However, this theory fails to explain why so many ancient Greek and Roman statues are de-nosed and dismembered as well. Noses on the vast majority of ancient Greek and Roman stone sculptures are missing too. While some of these have inevitably broken off accidentally, it’s pretty evident that an overwhelming number of them have been deliberately targeted. Since it’s historically, archaeologically and scientifically proven that the ancient Greeks and Romans were of European (Caucasian) origin, in this case racism wasn’t likely to have been a reason for the intentional de-nosing of those statues.

Comments

In the ancient world...and particularly in Egypt, removal of the nose was a prescribed by law as a punishment for infidelity. This procedure was likely to prevent a repeat offence since the effect was truly hideous. It also served as a warning to others as well as a type of 'rap-sheet' on open display to anyone an offender would thereafter encounter. The practice was applied to statues of ruling monarchs, pharaohs and deities as the ultimate form of dishonour. Trust me...this is the true reason so many noses were removed in ancient times.

You are missing perhaps the most plausible reason why the noses were often removed. In Ancient Egypt...and in the greater Ancient World removal of the nose was a prescribed punishment for infidelity. A man or woman caught in adultery would bear the outward mark of their 'indiscretion' for the remainder of their lives. This no doubt reduced the incidence of adultery...but it also carried over to the desecration of statues and murals. Defacing a statue or mural by removal of the nose (and often the genitalia) was a very direct and unmistakable method of discrediting and diminishing the reputation of a ruling monarch, Pharaoh or deity.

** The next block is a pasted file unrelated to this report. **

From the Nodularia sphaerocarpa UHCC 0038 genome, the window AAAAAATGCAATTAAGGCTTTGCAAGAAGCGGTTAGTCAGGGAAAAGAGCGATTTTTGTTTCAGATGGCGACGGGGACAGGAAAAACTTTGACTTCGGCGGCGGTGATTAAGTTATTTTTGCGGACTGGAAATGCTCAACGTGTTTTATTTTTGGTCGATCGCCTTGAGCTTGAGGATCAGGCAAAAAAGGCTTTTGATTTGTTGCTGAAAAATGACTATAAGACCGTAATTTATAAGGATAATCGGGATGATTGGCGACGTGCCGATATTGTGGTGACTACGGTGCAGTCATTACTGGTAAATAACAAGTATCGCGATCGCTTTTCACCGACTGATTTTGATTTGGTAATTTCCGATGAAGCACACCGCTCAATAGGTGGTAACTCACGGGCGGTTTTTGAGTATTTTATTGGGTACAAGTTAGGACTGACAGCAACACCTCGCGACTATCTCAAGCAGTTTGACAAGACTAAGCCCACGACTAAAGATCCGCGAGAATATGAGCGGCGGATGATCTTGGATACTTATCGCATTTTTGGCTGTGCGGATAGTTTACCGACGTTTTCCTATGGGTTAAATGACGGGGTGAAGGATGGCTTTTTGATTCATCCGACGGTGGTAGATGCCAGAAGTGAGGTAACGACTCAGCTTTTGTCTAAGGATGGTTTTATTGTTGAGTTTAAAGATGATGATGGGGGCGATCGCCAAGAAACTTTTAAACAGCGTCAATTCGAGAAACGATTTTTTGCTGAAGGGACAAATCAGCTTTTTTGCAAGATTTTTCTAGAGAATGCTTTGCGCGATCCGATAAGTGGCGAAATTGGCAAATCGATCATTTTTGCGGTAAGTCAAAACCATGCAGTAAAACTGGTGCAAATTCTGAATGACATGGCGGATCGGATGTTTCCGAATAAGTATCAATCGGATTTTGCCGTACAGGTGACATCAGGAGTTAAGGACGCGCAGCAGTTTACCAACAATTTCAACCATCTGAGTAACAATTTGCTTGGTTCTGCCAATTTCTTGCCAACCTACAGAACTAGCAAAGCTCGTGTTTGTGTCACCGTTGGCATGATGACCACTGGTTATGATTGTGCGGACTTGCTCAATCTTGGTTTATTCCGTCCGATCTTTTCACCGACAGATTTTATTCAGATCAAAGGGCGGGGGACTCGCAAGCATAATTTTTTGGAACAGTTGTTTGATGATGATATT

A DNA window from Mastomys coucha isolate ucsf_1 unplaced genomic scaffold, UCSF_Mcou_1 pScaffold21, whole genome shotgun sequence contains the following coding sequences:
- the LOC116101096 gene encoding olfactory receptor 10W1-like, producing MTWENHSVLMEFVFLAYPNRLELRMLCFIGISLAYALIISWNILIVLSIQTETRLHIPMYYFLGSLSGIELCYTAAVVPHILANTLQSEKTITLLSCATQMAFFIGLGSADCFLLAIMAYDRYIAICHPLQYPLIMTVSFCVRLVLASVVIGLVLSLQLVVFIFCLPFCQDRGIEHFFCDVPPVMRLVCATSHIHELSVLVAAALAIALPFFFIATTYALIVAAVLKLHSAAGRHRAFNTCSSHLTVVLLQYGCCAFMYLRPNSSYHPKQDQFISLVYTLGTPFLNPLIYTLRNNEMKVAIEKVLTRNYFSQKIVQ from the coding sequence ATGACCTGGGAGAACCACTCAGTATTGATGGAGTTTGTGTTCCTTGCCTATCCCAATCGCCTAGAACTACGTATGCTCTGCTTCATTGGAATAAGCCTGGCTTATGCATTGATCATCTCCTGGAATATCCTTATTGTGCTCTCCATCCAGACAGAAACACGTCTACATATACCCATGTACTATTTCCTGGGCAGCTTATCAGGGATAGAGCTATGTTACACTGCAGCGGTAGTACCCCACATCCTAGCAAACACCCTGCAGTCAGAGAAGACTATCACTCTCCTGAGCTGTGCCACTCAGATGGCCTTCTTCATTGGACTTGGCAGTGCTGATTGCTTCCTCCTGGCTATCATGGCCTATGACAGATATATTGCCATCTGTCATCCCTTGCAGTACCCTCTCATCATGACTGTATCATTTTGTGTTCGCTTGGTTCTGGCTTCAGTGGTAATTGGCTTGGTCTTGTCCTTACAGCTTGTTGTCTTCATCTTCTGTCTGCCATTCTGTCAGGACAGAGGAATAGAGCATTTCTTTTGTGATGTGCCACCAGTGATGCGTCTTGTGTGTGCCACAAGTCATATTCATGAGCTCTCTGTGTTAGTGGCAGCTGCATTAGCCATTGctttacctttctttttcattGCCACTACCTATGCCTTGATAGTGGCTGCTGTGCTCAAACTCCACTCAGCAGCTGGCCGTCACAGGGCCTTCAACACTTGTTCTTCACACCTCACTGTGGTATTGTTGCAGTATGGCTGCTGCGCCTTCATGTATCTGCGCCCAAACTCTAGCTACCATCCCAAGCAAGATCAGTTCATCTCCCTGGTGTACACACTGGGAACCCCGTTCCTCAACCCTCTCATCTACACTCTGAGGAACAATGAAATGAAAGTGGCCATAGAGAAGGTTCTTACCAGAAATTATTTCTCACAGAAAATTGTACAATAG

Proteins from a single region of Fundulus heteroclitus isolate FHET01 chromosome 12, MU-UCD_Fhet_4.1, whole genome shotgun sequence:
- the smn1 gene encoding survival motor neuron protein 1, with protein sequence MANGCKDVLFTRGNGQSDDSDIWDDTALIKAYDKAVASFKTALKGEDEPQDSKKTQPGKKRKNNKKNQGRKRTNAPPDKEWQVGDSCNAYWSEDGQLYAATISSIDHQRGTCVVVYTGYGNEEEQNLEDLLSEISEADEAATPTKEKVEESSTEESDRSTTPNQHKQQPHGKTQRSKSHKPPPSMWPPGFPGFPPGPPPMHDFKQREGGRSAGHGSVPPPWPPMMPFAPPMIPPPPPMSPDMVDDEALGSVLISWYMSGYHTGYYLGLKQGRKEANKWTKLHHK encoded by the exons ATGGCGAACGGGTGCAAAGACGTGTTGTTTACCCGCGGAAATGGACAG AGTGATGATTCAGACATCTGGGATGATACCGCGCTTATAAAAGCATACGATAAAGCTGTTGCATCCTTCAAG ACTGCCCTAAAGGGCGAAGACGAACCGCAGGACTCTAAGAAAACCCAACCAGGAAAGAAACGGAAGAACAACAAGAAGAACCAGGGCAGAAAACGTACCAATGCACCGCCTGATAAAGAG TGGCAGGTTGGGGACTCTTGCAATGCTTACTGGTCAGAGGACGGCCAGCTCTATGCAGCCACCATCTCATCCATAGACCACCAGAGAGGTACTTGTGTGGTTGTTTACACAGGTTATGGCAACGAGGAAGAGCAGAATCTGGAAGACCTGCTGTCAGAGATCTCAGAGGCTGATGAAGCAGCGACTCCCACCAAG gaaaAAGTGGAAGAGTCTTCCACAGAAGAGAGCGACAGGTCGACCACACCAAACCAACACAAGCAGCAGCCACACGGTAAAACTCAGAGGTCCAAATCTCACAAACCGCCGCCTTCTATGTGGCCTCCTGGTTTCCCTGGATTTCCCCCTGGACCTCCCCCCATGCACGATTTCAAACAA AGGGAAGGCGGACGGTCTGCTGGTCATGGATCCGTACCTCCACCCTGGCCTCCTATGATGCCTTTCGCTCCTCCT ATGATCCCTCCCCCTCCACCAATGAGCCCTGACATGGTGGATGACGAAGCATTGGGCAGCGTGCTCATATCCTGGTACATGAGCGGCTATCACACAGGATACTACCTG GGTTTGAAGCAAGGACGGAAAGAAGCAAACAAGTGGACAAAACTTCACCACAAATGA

O que significa caucasiano? Como podemos sabe que os gregos e romanos eras albinos?, sabemos que genética não tem nada haver com fenótipo. Sem dúvidas algumas esculturas mostra vários romanos e gregos com que hoje chamamos de cranio negroide, e a genética Europeu tem em vários povo pretos da Índia, então a genética não e Europeu, e sim asiática, então não podemos basear os romanos e gregos como albinos, já que tem negros com essa genética.

Looking at papyrus and wall paintings we see the gods presenting the ankh, “life”, to the nose of the person. The Breath of Life entered through the nostrils. And as we know, a painting or statue – even simply speaking the name of a person - was necessary for the individual to live in the Afterworld. There may also have been a belief the statue itself could be made to come to life. My theory is that removing the nose prevented the individual from properly experiencing the next world, and/or so the statue/painting couldn’t come to life.

Could it be that many of statues noses were simply damaged by falling face first? In addition to those being vandalized or purposely damaged.

Pages

Register to become part of our active community, get updates, receive a monthly newsletter, and enjoy the benefits and rewards of our member point system OR just post your comment below as a Guest.

Ancient Places

Our Mission

At Ancient Origins, we believe that one of the most important fields of knowledge we can pursue as human beings is our beginnings. And while some people may seem content with the story as it stands, our view is that there exists countless mysteries, scientific anomalies and surprising artifacts that have yet to be discovered and explained.

The goal of Ancient Origins is to highlight recent archaeological discoveries, peer-reviewed academic research and evidence, as well as offering alternative viewpoints and explanations of science, archaeology, mythology, religion and history around the globe.

We’re the only Pop Archaeology site combining scientific research with out-of-the-box perspectives.

By bringing together top experts and authors, this archaeology website explores lost civilizations, examines sacred writings, tours ancient places, investigates ancient discoveries and questions mysterious happenings. Our open community is dedicated to digging into the origins of our species on planet earth, and question wherever the discoveries might take us. We seek to retell the story of our beginnings. 

Ancient Image Galleries

View from the Castle Gate (Burgtor). (Public Domain)
Door surrounded by roots of Tetrameles nudiflora in the Khmer temple of Ta Phrom, Angkor temple complex, located today in Cambodia. (CC BY-SA 3.0)
Cable car in the Xihai (West Sea) Grand Canyon (CC BY-SA 4.0)
Next article